London, Nov 18 : Academics have found that the ship known as Mary Rose may have been sunk by a cannonball shot by a French warship in 1545.
The Mary Rose, which was raised from the seabed in 1982 and remains on public display in Portsmouth, was sunk in 1545, during the Battle of The Solent, a clash between the English fleet and a French invasion force.
Traditionally, historians have blamed the sinking, not on the intervention of the French, but on a recklessly sharp turn and the failure to close gun ports, allowing water to flood in.
Now, according to a report in the Telegraph, the pride of Henry VIII's fleet, was actually sunk by a French warship - a fact covered up by the Tudors to save face.
The new research, carried out by academics at the University of Portsmouth, suggests that the ship was fatally holed by a cannonball fired from a much smaller French galley.
They have analyzed a remarkably detailed engraving of the battle, created shortly after the event, and used modern mapping techniques to create a virtual 3D account of the battle.
Calculating the tides on the day, and using primary sources about the prevailing wind patterns and movement of the ships, they have been able to establish the limited manoeuvres that each ship could have taken.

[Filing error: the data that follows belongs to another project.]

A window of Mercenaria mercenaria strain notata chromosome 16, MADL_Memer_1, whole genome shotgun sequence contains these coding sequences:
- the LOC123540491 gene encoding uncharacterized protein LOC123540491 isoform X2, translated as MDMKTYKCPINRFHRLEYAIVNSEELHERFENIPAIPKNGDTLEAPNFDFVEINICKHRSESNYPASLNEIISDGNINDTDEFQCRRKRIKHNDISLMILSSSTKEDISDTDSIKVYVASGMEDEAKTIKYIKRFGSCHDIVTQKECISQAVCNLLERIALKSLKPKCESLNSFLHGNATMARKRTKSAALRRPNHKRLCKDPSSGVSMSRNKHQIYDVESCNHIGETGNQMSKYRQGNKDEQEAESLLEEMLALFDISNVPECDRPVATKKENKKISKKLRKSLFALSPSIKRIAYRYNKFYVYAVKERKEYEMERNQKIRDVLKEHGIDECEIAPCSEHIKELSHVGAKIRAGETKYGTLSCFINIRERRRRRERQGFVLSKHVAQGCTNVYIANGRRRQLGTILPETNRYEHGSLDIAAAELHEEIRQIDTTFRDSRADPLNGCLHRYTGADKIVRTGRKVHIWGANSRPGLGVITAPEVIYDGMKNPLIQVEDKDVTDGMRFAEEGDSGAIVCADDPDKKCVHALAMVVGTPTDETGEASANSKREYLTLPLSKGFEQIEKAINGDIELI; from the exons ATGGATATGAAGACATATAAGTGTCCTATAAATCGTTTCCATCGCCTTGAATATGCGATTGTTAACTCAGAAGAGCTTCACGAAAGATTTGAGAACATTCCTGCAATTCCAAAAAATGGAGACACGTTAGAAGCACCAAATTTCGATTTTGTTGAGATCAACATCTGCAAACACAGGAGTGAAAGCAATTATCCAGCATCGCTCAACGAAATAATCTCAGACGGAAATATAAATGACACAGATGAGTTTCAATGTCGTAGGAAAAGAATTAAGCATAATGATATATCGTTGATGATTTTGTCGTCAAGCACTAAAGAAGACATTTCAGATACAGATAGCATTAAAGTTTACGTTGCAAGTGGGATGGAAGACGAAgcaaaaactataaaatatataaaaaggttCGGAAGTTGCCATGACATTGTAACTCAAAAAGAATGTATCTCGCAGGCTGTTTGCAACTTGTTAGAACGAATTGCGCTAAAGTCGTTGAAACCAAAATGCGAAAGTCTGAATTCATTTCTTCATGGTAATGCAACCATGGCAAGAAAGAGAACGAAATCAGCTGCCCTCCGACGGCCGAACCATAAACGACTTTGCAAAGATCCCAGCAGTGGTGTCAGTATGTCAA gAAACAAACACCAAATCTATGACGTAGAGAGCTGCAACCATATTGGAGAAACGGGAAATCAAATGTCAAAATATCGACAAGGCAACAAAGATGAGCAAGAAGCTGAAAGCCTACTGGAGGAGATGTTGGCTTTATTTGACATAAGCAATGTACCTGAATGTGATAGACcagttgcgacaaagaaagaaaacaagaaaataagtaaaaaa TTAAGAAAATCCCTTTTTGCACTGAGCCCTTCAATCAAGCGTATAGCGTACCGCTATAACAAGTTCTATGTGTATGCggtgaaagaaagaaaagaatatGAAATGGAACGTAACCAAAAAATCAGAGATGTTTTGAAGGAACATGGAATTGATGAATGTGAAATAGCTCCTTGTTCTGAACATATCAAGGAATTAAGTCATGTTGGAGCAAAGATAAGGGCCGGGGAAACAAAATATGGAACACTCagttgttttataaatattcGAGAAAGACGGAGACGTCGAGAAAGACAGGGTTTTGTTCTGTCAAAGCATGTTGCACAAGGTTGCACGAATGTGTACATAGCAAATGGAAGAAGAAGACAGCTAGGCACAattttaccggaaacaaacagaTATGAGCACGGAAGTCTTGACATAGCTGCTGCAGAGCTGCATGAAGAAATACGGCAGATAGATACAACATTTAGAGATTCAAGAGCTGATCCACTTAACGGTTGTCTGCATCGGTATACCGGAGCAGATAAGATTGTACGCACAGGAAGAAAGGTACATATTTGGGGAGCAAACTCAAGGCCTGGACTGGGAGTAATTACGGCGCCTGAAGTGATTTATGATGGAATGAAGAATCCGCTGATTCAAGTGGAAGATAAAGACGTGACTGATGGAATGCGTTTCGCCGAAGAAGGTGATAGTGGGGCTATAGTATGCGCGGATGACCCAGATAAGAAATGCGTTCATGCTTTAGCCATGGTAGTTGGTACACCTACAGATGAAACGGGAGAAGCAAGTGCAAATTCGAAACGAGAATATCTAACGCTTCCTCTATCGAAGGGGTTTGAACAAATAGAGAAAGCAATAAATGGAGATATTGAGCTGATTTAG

It shows how the Mary Rose would have found herself directly in the firing line of the French galleys.
"The trigger that made the whole situation uncontrollable was the French getting a cannonball through the side of the ship," according to Dr Dominic Fontana, who led the research.
"Those watching onshore would not have known anything about flooding in the hull and it would have appeared as though she had been caught by a freak gust of wind and blown over," he added.
"It would have been embarrassing enough for Henry that the ship sunk in front of him, but it is not unreasonable that if he discovered what had happened he would not have wanted to have it credited to the French," he explained.
Dr Fontana believes the ship was holed close to the water line by a cannonball fired from a group of fast, oar-powered French galleys, which mounted a series of raids on the becalmed English fleet.